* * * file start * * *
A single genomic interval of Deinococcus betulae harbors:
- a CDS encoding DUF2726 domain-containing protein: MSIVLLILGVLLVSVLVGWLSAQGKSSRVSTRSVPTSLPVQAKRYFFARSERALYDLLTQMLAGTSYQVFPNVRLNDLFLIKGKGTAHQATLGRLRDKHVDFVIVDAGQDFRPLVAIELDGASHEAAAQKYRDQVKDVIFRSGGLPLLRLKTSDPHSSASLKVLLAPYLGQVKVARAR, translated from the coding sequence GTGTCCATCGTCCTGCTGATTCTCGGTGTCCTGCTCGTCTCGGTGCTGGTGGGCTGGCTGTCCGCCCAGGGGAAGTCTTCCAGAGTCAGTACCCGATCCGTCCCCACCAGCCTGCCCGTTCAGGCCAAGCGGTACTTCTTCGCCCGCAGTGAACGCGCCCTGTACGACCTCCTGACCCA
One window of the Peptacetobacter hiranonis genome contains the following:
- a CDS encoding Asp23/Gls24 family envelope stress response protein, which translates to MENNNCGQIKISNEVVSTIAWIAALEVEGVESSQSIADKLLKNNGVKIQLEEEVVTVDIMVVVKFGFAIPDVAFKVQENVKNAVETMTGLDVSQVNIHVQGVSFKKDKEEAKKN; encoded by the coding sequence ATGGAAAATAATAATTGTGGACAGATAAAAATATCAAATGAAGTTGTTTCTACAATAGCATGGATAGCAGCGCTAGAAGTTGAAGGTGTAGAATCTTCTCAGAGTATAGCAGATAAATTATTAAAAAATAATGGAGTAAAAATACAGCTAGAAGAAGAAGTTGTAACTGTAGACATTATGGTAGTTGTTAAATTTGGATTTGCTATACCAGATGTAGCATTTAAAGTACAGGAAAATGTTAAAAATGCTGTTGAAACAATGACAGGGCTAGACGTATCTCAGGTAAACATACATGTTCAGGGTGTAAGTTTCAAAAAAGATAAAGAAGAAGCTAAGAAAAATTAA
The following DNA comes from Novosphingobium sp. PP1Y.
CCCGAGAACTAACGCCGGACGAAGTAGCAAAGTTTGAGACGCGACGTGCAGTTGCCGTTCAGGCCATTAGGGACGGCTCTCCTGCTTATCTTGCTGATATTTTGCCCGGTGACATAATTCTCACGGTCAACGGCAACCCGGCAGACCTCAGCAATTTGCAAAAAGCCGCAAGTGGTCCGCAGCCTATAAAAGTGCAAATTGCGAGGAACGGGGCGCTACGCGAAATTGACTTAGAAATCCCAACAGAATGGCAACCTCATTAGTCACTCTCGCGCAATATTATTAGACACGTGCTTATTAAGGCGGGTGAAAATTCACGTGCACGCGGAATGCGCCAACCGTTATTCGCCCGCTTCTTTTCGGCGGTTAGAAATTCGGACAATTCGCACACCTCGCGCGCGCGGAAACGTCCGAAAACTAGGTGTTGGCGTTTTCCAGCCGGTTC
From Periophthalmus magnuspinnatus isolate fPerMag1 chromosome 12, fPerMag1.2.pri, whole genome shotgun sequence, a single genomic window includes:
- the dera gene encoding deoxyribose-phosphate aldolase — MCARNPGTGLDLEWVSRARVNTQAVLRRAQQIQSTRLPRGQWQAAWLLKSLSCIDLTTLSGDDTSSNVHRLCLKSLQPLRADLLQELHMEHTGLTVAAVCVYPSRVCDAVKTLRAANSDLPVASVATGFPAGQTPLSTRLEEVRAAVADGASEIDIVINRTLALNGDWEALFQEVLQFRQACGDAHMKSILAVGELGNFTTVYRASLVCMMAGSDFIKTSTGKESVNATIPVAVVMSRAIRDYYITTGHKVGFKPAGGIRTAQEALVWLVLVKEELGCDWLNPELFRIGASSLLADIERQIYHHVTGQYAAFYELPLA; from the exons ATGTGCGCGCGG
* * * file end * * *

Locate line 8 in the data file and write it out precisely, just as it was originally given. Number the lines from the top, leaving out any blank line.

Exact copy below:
- the dera gene encoding deoxyribose-phosphate aldolase — MCARNPGTGLDLEWVSRARVNTQAVLRRAQQIQSTRLPRGQWQAAWLLKSLSCIDLTTLSGDDTSSNVHRLCLKSLQPLRADLLQELHMEHTGLTVAAVCVYPSRVCDAVKTLRAANSDLPVASVATGFPAGQTPLSTRLEEVRAAVADGASEIDIVINRTLALNGDWEALFQEVLQFRQACGDAHMKSILAVGELGNFTTVYRASLVCMMAGSDFIKTSTGKESVNATIPVAVVMSRAIRDYYITTGHKVGFKPAGGIRTAQEALVWLVLVKEELGCDWLNPELFRIGASSLLADIERQIYHHVTGQYAAFYELPLA; from the exons ATGTGCGCGCGG